‘Zola’ Review: “Stripper Saga Puts The Experience Over Narrative”
To the layman, Twitter is merely a social media platform. For user @_zolarmoon, it was the opportunity to tell a story. Said story, a rousing 140-tweet stripper saga, became an instant sensation. It was only a matter of time before the story got its own movie. Produced by A24, the resulting film, Zola – stylized as @zola – is as good an adaptation as anyone could hope for.
Zola nails what made the story so appealing. Carrying over her narration from the tweets, Aziah “Zola” King (Taylour Paige) is a headstrong, witty waitress who works part-time stripping. Paige carries much of the film’s form by acting as a mostly reliable point-of-view for the audience. She’s the “straight man”, so to speak. Opportunity comes knocking for Zola when the crass tornado of a stripper Stefani (Riley Keough) comes into her restaurant. She offers Zola an opportunity she can’t refuse: taking a “hoe trip” to Tampa to earn upwards of $5000 a night stripping.
After some trepidation, she embarks on the voyage, with Zola’s sad-sack boyfriend Derrek (Nicholas Braun) and mysterious roommate X (Colman Domingo) along for the ride. What follows is a salacious bit of dark comedy that gets crazier with each incident that occurs. Stefani, Derrek, and X are the stars of the show; supremely unlikable in individual ways but so so watchable all the same. Whether Stefani is pulling the rug out from everyone, Derrek is being played, or X… well, you’ll see… the hijinks are enticing all the way. Early in the film, regarding Stefani, Zola says “from here on out, watch every move this bitch makes”. Take that advice from frame one and pay attention to the quirks of these wonderful characters.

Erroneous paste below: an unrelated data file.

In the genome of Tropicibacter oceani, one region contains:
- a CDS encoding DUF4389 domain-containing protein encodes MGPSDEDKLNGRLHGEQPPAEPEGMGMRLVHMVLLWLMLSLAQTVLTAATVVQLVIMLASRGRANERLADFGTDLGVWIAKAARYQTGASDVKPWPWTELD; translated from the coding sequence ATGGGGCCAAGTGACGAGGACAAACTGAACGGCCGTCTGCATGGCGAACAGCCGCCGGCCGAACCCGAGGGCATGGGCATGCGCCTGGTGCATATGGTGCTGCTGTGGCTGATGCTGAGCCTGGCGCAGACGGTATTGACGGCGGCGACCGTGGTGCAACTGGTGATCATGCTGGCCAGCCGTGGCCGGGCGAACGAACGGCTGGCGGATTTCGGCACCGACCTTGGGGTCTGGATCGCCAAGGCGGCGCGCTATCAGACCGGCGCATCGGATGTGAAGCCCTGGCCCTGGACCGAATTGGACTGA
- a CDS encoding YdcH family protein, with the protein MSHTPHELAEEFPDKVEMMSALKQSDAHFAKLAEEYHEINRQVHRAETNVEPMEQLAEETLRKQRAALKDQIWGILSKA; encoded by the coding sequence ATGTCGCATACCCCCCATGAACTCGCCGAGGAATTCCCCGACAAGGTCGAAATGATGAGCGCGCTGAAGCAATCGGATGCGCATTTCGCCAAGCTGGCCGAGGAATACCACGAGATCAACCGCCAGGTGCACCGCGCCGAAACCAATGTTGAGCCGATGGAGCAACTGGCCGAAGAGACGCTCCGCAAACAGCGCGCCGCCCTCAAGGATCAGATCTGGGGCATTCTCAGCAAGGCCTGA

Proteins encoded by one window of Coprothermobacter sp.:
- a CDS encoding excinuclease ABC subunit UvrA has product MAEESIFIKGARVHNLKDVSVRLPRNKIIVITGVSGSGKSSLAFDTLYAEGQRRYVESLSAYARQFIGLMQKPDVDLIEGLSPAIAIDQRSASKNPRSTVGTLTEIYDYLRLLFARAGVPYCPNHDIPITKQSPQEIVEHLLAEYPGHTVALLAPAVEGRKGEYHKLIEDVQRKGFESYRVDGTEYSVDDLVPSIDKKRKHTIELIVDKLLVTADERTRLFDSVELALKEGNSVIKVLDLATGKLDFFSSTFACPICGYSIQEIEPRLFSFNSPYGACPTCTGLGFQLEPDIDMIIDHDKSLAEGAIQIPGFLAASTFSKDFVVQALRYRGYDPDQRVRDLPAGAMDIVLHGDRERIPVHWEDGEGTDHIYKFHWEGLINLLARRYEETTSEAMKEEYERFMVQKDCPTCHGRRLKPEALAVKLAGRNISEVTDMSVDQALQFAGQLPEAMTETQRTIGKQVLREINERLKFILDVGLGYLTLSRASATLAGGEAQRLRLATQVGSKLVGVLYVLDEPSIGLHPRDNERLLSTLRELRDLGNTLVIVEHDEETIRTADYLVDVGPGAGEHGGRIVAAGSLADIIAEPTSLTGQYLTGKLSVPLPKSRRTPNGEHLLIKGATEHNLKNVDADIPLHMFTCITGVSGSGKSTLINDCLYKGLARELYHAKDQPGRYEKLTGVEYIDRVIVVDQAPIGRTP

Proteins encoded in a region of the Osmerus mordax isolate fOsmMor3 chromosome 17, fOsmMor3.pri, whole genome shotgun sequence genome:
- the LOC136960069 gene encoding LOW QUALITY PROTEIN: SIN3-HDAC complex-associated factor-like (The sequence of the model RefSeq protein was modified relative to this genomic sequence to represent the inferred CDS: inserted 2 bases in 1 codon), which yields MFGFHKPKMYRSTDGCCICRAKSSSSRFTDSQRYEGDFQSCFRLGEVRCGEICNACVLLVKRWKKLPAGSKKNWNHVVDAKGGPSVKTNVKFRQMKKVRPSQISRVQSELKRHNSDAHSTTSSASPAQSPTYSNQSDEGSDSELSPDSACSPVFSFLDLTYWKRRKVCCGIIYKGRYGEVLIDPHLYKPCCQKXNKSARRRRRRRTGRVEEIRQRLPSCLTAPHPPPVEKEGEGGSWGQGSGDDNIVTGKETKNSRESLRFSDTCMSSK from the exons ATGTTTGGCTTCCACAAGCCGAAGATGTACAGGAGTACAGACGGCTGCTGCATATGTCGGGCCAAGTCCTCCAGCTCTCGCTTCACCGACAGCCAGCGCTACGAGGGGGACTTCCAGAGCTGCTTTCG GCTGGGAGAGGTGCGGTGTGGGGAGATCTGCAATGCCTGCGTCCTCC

In a way, Zola functions a bit like The Great Gatsby. A passive observer becomes drawn into a world beyond their understanding and comes back down to Earth. However, while The Great Gatsby had layers and layers of subtext, Zola doesn’t have the same ambitions. And there’s nothing wrong with that. Up-and-coming director Janicza Bravo is one to watch. She adds flair, though not too much, to the story when she can, with flashy editing and glittery cinematography serving to bring out the unbelievable drama of the famed story.
Ultimately, your mileage on Zola will vary completely from what you expect from it. From those expecting Bravo to use this dirtbag chronicle as a catapult for some wide-reaching points about America or youth, watch American Honey instead. Although there are some late-in-the-game attempts at social commentary, they barely make an impression.
Zola works best as a 1:1 translation of a fantastic story. It starts right in the middle of things, takes you through a wild journey, and then abruptly ends. You may not have a lot to chew on, but you saw a wild story play out. A true one at that. In tweet form or cinema, Zola is a tale you just have to indulge in at some point. –James Preston Poole
Zola is now playing in theaters.